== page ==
Once Upon a Dream

Once Upon a Dream: A Twisted Tale: A Twisted Tale (Twisted Tale, A) - Liz Braswell

I started this book late one night looking for something to read while I dozed off and thinking a lovely fairy tale retelling would be fun.


I finished this book later that same night sitting bolt upright in bed at a completely ridiculous hour.


I really do not regret this.


Your enjoyment of this book is probably dependent on how fond you are of the Disney telling of Sleeping Beauty. If you hate it, this might not be as much fun for you. If you absolutely adore it and think it is perfect, it might not be as much fun for you. I managed to play Goldilocks for this one and found that I loved the movie just enough to be very pleased with a bit of a twist on it and for the expansion of the characters seen in this.


In terms of characters, I really did like the way they were handled.


The film is pre-Disney Renaissance. Aurora is a pretty passive character. She is kind, yes, and fond of animals, and very pretty, and you certainly don't want her murdered or stuck sleeping for a century or anything, so you will root for her, but she is not exactly known for her chutzpah. She is a pretty classic damsel-in-distress. Maleficent is straight evil. Phillip arrives to save the day (and does a bit of dancing first). The characters don't really have a whole lot of depth.


This Aurora is significantly less passive.


Because of the placement of this story, it fits quite well to develop a bit more of a personality. It's nice to see her be occasionally stupid and childish and to see her get beyond that. Watching the film as a child, the characters seem so grown up. It's hard to remember that Aurora is only sixteen years old. And was raised in the woods with a bunch of kind, but maybe-not-this-side-of-human-normal fairies. It's honestly pretty impressive that she is not more messed up than she is, given that, and  little bit of childishness, especially in a horrible and confusing situation, seems rather more natural than not.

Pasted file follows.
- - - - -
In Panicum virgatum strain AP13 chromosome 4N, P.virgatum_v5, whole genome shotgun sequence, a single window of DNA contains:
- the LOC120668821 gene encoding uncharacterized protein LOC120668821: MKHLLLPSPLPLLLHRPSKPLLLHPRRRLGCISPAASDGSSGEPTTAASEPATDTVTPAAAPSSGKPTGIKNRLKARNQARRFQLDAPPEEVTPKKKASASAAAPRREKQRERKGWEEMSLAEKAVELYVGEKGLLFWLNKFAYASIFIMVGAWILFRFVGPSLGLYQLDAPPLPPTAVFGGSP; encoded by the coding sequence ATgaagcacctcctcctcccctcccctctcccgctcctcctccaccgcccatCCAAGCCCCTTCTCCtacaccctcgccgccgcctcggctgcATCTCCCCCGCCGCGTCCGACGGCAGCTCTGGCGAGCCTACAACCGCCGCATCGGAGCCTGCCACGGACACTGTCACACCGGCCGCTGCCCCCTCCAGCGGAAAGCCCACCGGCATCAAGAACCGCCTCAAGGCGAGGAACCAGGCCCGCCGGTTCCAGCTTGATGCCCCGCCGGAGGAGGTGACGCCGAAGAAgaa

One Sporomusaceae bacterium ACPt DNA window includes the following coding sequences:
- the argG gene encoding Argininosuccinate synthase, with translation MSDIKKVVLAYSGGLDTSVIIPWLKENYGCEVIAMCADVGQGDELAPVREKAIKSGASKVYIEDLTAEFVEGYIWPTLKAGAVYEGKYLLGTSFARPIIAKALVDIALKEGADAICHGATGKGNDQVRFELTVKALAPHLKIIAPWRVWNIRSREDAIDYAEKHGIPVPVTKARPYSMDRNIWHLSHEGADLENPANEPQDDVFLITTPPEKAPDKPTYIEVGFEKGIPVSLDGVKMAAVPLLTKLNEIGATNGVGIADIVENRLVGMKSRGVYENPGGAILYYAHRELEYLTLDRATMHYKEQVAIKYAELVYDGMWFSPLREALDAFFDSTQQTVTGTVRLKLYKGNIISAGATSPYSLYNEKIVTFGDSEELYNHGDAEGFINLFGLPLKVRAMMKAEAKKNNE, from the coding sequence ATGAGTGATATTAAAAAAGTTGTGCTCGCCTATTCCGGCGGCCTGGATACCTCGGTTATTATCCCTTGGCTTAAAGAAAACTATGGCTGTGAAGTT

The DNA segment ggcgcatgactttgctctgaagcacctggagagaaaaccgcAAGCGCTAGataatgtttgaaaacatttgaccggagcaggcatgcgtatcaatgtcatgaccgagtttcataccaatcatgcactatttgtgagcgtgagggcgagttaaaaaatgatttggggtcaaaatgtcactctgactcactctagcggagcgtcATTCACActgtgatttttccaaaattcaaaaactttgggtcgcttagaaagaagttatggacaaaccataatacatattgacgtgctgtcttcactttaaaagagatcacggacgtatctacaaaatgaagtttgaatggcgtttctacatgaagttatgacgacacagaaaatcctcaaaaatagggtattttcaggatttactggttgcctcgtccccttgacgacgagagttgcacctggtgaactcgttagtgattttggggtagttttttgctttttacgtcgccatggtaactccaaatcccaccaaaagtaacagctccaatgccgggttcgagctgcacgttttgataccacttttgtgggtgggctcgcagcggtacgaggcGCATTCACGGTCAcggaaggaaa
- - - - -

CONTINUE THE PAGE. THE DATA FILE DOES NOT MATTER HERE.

Maleficent probably got the more interesting character expansion, however. It was not nearly as in-depth as what we see from Aurora, because she is not the main character, but there are some interesting aspects of her personality brought up and they are not all evil. She makes a few good points about right and wrong, actually, and she does not always fall on the side of it one would expect.


The story itself was interesting and had a few poignant moments. The love story aspect (because let's be honest, this was still based on a Disney movie) was not my favorite portion, but worked well enough. Phillip was kind of adorable, but perhaps not always terribly bright. The added characters gave some extra color to the world and the fairies managed to be a touch disturbing without taking away the charm they had in the film version.


All in all I quite enjoyed this and will be picking up the rest in the series.


This book was provided to me for free via NetGalley in exchange for an honest review.